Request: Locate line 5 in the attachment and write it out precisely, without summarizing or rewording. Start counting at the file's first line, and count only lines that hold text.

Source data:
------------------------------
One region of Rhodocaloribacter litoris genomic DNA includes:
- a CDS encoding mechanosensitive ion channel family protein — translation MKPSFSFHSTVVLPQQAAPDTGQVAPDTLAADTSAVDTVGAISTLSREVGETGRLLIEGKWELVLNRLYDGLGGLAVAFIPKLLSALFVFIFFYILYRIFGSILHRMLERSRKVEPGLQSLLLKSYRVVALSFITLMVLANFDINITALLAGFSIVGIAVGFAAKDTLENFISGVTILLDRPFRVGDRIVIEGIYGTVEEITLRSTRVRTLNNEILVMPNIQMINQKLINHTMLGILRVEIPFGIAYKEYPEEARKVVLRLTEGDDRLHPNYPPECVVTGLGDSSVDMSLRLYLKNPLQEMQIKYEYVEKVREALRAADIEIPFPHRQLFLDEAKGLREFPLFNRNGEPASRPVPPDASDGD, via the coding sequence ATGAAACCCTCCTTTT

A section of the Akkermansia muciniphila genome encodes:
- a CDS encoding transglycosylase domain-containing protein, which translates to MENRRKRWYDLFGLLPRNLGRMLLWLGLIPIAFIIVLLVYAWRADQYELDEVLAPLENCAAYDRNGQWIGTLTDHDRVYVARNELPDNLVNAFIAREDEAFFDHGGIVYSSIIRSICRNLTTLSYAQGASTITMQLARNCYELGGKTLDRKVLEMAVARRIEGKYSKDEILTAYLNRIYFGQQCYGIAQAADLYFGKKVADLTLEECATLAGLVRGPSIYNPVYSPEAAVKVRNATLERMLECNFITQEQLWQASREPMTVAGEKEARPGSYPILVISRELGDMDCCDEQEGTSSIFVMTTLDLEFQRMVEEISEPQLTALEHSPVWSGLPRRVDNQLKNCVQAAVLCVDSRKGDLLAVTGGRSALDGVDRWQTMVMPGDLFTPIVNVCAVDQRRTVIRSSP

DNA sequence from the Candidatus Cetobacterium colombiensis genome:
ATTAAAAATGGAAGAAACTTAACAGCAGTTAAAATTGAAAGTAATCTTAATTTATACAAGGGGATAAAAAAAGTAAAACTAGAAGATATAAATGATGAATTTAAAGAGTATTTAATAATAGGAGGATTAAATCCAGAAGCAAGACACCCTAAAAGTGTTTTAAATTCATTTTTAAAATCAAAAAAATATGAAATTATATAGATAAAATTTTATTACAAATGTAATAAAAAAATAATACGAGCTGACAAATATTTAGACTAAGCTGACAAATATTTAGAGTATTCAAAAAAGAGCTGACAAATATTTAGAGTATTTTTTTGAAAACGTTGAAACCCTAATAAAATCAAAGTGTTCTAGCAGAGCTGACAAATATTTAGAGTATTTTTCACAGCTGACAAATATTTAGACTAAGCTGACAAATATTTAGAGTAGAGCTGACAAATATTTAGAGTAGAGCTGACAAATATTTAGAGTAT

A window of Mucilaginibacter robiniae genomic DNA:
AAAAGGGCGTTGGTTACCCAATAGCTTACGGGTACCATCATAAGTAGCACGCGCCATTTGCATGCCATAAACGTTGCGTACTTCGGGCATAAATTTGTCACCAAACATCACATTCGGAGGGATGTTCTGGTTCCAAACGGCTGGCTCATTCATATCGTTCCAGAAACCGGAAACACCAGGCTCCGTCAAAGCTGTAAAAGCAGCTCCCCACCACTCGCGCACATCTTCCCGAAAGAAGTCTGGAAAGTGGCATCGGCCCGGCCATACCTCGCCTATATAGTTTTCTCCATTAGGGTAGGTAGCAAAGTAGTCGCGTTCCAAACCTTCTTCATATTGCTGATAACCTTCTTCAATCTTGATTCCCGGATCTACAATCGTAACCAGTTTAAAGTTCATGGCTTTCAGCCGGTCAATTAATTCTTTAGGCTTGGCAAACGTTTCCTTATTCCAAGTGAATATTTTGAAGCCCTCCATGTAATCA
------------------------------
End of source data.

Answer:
DNA sequence from the Candidatus Cetobacterium colombiensis genome: